So as to help the Helsingfors government to arrive at the necessary decision, we will remind it of a few fundamental facts. Kolchak, the head of the alliance of fourteen, has been completely smashed. The Urals and Siberian volunteers now already number tens of thousands. The mighty reserves which have been released from the East have been applied successfully on the Southern front only to a limited extent as yet. Denikin has been dealt the first hard blows. He is reeling back southward. Within a short time our offensive on the Southern front will become decisive.
Even now, however, we are fully capable of concentrating against Finland forces sufficient not merely to give a rebuff but also to take the offensive. And not only to take the offensive but also to exterminate those guilty of provocation and banditry. We use that harsh word extermination not accidentally. An attempt by Finland’s bourgeois mob to strike a blow at Petrograd will evoke on our part a crusade of extermination against the Finnish bourgeoisie.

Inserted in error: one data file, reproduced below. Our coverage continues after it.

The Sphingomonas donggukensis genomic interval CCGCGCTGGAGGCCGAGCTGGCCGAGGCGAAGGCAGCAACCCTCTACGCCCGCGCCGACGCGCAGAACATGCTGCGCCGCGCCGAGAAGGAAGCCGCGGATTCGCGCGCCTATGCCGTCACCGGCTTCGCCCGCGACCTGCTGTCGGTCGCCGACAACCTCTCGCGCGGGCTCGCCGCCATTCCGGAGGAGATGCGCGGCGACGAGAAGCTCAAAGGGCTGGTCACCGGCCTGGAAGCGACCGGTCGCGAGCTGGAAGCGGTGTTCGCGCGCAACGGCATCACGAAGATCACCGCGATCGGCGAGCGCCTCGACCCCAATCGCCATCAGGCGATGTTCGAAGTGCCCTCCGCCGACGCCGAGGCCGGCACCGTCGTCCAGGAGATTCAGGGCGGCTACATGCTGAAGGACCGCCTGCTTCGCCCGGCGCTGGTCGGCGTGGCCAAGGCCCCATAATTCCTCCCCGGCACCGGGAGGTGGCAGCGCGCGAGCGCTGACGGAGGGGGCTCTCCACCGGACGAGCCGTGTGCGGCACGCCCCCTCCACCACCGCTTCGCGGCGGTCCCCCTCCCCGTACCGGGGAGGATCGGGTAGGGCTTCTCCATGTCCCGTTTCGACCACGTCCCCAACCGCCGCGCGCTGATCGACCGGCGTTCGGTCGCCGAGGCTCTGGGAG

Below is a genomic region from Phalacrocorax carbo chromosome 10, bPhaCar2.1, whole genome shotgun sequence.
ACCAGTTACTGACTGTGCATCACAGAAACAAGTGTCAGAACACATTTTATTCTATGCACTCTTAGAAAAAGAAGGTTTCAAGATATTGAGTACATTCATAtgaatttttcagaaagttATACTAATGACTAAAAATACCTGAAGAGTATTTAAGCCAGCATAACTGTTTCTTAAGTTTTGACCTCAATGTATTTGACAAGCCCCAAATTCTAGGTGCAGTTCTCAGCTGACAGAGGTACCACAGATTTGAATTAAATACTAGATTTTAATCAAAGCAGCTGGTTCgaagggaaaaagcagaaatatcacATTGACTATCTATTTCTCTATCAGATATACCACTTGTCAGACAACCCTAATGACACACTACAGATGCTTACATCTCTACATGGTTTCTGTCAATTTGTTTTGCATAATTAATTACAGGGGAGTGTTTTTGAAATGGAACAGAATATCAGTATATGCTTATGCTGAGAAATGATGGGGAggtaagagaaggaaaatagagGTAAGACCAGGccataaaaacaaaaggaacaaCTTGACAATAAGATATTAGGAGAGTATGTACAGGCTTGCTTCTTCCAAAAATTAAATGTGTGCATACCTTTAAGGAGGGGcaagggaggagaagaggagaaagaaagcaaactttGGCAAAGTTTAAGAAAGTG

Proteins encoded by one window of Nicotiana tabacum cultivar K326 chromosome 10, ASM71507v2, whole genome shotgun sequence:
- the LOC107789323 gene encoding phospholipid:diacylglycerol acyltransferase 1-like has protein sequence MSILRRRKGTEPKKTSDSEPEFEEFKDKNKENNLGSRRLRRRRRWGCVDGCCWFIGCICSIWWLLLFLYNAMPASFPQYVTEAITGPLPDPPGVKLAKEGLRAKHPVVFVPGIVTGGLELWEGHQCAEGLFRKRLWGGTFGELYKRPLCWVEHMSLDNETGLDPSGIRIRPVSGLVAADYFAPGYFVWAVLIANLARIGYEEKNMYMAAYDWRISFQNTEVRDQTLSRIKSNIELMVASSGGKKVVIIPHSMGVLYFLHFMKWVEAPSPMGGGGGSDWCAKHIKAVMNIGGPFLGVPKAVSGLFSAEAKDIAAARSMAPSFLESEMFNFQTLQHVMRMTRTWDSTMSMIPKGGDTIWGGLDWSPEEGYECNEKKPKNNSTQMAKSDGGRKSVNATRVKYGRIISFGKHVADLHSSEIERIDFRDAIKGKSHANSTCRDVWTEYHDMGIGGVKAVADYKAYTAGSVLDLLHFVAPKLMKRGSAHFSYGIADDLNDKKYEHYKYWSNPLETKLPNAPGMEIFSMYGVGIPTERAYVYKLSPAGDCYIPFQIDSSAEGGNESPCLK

We have left a long series of provocations from Helsingfors unanswered, partly because we were too busy in the East and partly because we counted on internal contradictions in Finland itself. If this last factor proved inadequate, and the trembling Ståhlberg were to carry out the insolent schemes of Mannerheim, our most immediate and urgent task would be to lance the Finnish boil with a long, sharp knife.
Our policy is dictated not by feelings of vengeance but by revolutionary calculation. Conditions occur, however, when revolutionary calculation calls for ruthless vengeance. That is the case with Finland. We have to show the venal bourgeoisie of the little states that their Cain-like dealings with Britain will not be profitable to them. This lesson we shall give the little states, using Finland as example. In the event of provocation from Finland we shall set ourselves a small task in relation to that country which we shall perform regardless of the pace at which the solution of the tasks of our major war is proceeding.